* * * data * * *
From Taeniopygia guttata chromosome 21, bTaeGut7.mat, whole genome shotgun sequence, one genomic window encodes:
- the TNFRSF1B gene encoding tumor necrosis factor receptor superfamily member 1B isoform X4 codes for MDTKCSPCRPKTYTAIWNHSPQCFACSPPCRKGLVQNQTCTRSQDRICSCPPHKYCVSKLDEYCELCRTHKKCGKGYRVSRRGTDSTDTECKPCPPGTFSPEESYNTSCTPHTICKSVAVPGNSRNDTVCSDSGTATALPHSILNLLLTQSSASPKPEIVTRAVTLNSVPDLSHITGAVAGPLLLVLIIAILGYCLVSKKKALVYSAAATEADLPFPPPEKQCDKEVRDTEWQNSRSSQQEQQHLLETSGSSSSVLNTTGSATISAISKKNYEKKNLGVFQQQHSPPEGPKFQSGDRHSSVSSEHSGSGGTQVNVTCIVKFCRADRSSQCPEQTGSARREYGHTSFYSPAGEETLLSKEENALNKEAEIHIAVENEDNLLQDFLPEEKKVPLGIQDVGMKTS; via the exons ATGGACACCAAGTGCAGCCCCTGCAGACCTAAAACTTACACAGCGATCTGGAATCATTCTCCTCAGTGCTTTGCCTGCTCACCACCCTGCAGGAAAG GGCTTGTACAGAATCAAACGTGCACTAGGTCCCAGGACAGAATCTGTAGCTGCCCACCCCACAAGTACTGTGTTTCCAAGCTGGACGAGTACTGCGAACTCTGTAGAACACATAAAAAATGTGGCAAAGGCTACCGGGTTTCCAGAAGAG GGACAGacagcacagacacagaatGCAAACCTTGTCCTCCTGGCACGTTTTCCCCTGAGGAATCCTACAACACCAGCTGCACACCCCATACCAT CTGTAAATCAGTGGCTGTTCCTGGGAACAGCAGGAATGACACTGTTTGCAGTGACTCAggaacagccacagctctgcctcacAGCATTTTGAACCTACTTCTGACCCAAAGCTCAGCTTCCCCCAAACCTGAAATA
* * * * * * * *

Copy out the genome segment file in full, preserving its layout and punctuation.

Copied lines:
From Taeniopygia guttata chromosome 21, bTaeGut7.mat, whole genome shotgun sequence, one genomic window encodes:
- the TNFRSF1B gene encoding tumor necrosis factor receptor superfamily member 1B isoform X4 codes for MDTKCSPCRPKTYTAIWNHSPQCFACSPPCRKGLVQNQTCTRSQDRICSCPPHKYCVSKLDEYCELCRTHKKCGKGYRVSRRGTDSTDTECKPCPPGTFSPEESYNTSCTPHTICKSVAVPGNSRNDTVCSDSGTATALPHSILNLLLTQSSASPKPEIVTRAVTLNSVPDLSHITGAVAGPLLLVLIIAILGYCLVSKKKALVYSAAATEADLPFPPPEKQCDKEVRDTEWQNSRSSQQEQQHLLETSGSSSSVLNTTGSATISAISKKNYEKKNLGVFQQQHSPPEGPKFQSGDRHSSVSSEHSGSGGTQVNVTCIVKFCRADRSSQCPEQTGSARREYGHTSFYSPAGEETLLSKEENALNKEAEIHIAVENEDNLLQDFLPEEKKVPLGIQDVGMKTS; via the exons ATGGACACCAAGTGCAGCCCCTGCAGACCTAAAACTTACACAGCGATCTGGAATCATTCTCCTCAGTGCTTTGCCTGCTCACCACCCTGCAGGAAAG GGCTTGTACAGAATCAAACGTGCACTAGGTCCCAGGACAGAATCTGTAGCTGCCCACCCCACAAGTACTGTGTTTCCAAGCTGGACGAGTACTGCGAACTCTGTAGAACACATAAAAAATGTGGCAAAGGCTACCGGGTTTCCAGAAGAG GGACAGacagcacagacacagaatGCAAACCTTGTCCTCCTGGCACGTTTTCCCCTGAGGAATCCTACAACACCAGCTGCACACCCCATACCAT CTGTAAATCAGTGGCTGTTCCTGGGAACAGCAGGAATGACACTGTTTGCAGTGACTCAggaacagccacagctctgcctcacAGCATTTTGAACCTACTTCTGACCCAAAGCTCAGCTTCCCCCAAACCTGAAATA